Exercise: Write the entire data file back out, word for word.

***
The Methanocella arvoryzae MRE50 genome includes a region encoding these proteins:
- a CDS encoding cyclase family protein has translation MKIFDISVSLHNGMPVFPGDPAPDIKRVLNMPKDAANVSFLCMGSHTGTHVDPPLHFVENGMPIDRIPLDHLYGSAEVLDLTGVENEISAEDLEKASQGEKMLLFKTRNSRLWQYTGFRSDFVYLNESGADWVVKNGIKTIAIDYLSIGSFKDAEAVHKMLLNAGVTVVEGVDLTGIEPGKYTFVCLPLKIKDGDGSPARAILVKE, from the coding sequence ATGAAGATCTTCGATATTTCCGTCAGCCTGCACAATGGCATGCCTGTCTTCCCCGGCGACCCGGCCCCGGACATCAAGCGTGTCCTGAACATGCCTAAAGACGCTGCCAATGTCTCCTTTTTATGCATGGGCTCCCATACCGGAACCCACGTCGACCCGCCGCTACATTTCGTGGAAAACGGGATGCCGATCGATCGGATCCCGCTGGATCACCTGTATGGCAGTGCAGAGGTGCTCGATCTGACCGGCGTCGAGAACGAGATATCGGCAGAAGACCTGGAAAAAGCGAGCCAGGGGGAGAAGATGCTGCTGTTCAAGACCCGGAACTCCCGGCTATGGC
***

The Methanocella arvoryzae MRE50 genome includes a region encoding these proteins:
- a CDS encoding cyclase family protein has translation MKIFDISVSLHNGMPVFPGDPAPDIKRVLNMPKDAANVSFLCMGSHTGTHVDPPLHFVENGMPIDRIPLDHLYGSAEVLDLTGVENEISAEDLEKASQGEKMLLFKTRNSRLWQYTGFRSDFVYLNESGADWVVKNGIKTIAIDYLSIGSFKDAEAVHKMLLNAGVTVVEGVDLTGIEPGKYTFVCLPLKIKDGDGSPARAILVKE, from the coding sequence ATGAAGATCTTCGATATTTCCGTCAGCCTGCACAATGGCATGCCTGTCTTCCCCGGCGACCCGGCCCCGGACATCAAGCGTGTCCTGAACATGCCTAAAGACGCTGCCAATGTCTCCTTTTTATGCATGGGCTCCCATACCGGAACCCACGTCGACCCGCCGCTACATTTCGTGGAAAACGGGATGCCGATCGATCGGATCCCGCTGGATCACCTGTATGGCAGTGCAGAGGTGCTCGATCTGACCGGCGTCGAGAACGAGATATCGGCAGAAGACCTGGAAAAAGCGAGCCAGGGGGAGAAGATGCTGCTGTTCAAGACCCGGAACTCCCGGCTATGGC